The court put off acting on both cases before Barrett joined the court, without offering any explanation in the Mississippi case. It ordered Pittsburgh to file a response to the appeal filed by the protesters, who call themselves sidewalk counselors.

It's not clear that the public will know how Barrett voted in the two abortion cases because the court typically doesn't make the vote counts public when it is considering whether to grant full review to cases.



Supreme Court nominee Amy Coney Barrett batted away Democrats’ skeptical questions Tuesday on abortion, health care and a possible disputed-election fight over transferring presidential power, insisting in a long and lively confirmation hearing she would bring no personal agenda to the court but decide cases “as they come.”

The 48-year-old appellate court judge declared her conservative views with often colloquial language, but refused many specifics. She declined to say whether she would recuse herself from any election-related cases involving President Donald Trump, who nominated her to fill the seat of the late Justice Ruth Bader Ginsburg and is pressing to have her confirmed before the the Nov. 3 election.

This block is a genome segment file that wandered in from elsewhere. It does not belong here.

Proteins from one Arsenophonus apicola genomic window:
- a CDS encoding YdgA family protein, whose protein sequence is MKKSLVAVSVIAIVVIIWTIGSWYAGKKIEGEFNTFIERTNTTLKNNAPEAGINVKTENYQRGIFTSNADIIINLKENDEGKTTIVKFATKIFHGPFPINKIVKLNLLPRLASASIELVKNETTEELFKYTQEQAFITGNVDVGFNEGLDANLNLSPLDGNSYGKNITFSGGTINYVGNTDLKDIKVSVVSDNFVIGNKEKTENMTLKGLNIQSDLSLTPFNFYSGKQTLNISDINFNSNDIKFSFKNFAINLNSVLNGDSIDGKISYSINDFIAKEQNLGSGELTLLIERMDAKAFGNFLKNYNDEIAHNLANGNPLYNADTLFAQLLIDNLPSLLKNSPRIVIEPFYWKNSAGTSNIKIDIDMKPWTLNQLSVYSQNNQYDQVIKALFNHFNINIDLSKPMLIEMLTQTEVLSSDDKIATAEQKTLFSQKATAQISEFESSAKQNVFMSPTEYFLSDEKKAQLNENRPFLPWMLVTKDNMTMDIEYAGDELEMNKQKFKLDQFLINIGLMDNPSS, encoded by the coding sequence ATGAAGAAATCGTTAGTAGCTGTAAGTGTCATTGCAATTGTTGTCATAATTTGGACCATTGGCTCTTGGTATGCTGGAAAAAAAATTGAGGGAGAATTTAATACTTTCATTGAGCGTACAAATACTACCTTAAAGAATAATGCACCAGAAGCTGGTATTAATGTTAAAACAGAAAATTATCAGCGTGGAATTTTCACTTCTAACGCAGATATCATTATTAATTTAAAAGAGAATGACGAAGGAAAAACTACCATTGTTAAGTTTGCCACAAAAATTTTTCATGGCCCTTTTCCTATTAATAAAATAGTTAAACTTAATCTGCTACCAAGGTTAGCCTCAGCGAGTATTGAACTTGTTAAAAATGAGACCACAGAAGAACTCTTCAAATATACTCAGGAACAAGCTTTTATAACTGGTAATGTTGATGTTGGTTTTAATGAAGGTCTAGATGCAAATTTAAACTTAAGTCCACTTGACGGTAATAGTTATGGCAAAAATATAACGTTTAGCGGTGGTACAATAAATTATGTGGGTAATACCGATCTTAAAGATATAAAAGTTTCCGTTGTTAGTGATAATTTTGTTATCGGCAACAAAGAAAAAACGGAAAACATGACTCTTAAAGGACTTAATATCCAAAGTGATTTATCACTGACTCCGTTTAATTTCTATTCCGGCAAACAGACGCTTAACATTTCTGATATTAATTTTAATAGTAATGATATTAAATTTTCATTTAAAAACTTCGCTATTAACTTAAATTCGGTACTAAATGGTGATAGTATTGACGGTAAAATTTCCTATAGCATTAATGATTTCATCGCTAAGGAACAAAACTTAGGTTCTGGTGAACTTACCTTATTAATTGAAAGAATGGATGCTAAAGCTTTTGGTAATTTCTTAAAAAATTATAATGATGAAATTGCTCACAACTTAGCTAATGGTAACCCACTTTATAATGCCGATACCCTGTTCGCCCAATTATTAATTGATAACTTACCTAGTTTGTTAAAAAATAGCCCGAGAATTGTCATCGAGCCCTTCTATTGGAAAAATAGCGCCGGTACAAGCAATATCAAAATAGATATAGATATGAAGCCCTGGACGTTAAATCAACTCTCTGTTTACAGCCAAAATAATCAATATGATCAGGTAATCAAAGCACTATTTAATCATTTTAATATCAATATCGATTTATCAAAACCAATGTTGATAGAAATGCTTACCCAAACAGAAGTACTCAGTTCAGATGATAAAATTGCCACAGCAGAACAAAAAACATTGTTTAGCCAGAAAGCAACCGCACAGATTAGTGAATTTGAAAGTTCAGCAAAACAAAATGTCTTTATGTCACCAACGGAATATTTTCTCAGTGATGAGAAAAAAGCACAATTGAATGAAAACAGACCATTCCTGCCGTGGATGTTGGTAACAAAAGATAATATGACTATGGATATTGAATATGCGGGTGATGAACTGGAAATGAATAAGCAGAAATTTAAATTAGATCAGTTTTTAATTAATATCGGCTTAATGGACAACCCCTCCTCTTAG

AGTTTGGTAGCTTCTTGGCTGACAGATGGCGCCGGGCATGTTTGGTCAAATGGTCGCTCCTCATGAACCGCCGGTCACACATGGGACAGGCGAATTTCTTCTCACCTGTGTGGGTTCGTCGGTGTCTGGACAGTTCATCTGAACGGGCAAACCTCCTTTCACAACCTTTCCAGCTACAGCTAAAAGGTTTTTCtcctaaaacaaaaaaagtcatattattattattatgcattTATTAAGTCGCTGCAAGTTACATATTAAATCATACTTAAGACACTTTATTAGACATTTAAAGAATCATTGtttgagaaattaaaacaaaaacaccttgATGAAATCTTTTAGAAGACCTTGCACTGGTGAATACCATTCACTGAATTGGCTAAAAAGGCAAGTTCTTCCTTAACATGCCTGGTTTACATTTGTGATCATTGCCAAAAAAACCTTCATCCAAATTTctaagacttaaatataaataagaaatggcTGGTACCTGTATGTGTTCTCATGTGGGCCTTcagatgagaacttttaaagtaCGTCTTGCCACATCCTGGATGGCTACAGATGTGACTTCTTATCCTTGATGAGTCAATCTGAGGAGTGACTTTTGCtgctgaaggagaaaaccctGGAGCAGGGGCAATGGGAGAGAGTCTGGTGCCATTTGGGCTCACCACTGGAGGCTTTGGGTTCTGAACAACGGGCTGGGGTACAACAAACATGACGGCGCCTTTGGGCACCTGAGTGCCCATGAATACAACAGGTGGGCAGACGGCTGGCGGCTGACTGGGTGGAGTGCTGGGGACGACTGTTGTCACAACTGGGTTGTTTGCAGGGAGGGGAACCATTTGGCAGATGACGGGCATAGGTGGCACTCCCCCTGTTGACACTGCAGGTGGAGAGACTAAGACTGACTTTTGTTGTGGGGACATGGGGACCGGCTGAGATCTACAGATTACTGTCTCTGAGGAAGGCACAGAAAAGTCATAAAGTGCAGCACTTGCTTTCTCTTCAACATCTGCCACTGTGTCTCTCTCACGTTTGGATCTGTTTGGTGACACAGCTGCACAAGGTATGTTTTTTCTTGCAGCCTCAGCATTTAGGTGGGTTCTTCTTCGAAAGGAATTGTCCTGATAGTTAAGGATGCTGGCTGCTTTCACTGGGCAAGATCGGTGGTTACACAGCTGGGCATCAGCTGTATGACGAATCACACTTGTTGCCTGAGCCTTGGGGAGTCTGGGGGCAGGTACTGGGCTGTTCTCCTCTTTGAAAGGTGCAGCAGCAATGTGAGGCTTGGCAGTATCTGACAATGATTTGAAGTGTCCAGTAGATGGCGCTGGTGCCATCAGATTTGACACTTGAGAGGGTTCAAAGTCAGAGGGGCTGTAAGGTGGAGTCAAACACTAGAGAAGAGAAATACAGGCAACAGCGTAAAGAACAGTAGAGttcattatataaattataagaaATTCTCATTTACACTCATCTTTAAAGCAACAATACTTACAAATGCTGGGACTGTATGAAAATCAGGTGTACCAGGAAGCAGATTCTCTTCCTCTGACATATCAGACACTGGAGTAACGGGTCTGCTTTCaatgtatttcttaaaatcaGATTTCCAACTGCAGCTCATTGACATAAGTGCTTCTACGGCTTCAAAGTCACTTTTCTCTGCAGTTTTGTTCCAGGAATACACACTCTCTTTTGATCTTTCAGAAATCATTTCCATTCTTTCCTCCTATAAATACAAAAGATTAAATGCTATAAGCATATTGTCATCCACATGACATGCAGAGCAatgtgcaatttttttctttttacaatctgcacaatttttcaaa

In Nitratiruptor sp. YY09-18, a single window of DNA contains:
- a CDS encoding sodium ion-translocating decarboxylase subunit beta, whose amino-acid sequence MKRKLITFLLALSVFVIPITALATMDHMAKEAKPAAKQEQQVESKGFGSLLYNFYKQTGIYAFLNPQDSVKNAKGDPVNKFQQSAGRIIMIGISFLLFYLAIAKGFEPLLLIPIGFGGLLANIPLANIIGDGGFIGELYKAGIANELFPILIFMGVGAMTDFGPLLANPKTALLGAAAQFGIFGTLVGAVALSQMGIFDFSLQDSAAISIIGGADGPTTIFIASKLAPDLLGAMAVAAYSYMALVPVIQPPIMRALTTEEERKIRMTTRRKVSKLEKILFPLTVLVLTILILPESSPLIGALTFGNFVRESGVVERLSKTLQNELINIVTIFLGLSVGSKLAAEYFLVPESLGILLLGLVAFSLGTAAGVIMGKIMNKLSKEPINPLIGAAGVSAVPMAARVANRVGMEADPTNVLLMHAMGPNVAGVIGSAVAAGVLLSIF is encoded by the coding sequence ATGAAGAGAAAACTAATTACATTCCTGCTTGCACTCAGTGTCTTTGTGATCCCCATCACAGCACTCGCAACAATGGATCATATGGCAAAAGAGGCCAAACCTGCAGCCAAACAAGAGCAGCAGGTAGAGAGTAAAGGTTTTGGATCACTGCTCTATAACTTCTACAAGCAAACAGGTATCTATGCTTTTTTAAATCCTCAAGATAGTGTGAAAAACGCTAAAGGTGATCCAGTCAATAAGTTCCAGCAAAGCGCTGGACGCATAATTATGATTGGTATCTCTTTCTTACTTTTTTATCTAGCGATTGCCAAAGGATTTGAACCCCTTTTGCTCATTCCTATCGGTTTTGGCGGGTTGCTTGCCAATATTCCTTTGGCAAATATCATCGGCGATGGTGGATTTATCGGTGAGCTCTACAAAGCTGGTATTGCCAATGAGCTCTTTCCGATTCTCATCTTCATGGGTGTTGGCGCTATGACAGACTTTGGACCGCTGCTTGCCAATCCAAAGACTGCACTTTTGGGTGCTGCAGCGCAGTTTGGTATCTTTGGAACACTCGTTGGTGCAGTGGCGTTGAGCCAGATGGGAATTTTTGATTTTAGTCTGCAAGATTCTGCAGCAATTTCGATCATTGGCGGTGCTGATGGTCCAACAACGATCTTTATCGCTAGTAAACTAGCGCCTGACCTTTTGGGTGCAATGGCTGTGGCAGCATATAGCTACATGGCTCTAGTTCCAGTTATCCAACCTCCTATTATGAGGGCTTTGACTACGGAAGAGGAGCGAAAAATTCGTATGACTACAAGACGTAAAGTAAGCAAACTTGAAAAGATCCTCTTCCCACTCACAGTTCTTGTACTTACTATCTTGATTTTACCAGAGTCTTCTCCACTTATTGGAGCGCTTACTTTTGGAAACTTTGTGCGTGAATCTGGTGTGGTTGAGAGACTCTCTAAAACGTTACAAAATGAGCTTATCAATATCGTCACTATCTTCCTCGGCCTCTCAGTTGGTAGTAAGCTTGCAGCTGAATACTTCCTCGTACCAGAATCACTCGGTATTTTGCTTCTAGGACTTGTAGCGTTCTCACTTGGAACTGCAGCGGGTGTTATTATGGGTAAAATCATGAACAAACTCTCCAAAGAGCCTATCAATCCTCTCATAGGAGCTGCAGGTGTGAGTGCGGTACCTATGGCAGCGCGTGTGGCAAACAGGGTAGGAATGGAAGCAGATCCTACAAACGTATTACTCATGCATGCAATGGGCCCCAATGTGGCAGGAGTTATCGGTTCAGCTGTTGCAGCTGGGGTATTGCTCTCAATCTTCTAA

“Judges can’t just wake up one day and say I have an agenda — I like guns, I hate guns, I like abortion, I hate abortion — and walk in like a royal queen and impose their will on the world,” Barrett told the Senate Judiciary Committee during its second day of hearings.

“It’s not the law of Amy,” she said. “It’s the law of the American people.”

Barrett returned to a Capitol Hill mostly shut down by COVID-19 protocols, the mood quickly shifting to a more confrontational tone  from opening day. She was grilled by Democrats strongly opposed to Trump’s nominee yet unable to stop her. Excited by the prospect of a judge aligned with the late Antonin Scalia, Trump’s Republican allies are rushing ahead to install a 6-3 conservative court majority for years to come.

The president seemed pleased with her performance. “I think Amy’s doing incredibly well,” he said at the White House departing for a campaign rally.

Trump has said he wants a justice seated for any disputes arising from his heated election with Democrat Joe Biden, but Barrett testified she has not spoken to Trump or his team about election cases. Pressed by panel Democrats, she skipped past questions about ensuring the date of the election or preventing voter intimidation, both set in federal law, and the peaceful transfer of presidential power. She declined to commit to recusing herself from any post-election cases without first consulting the other justices.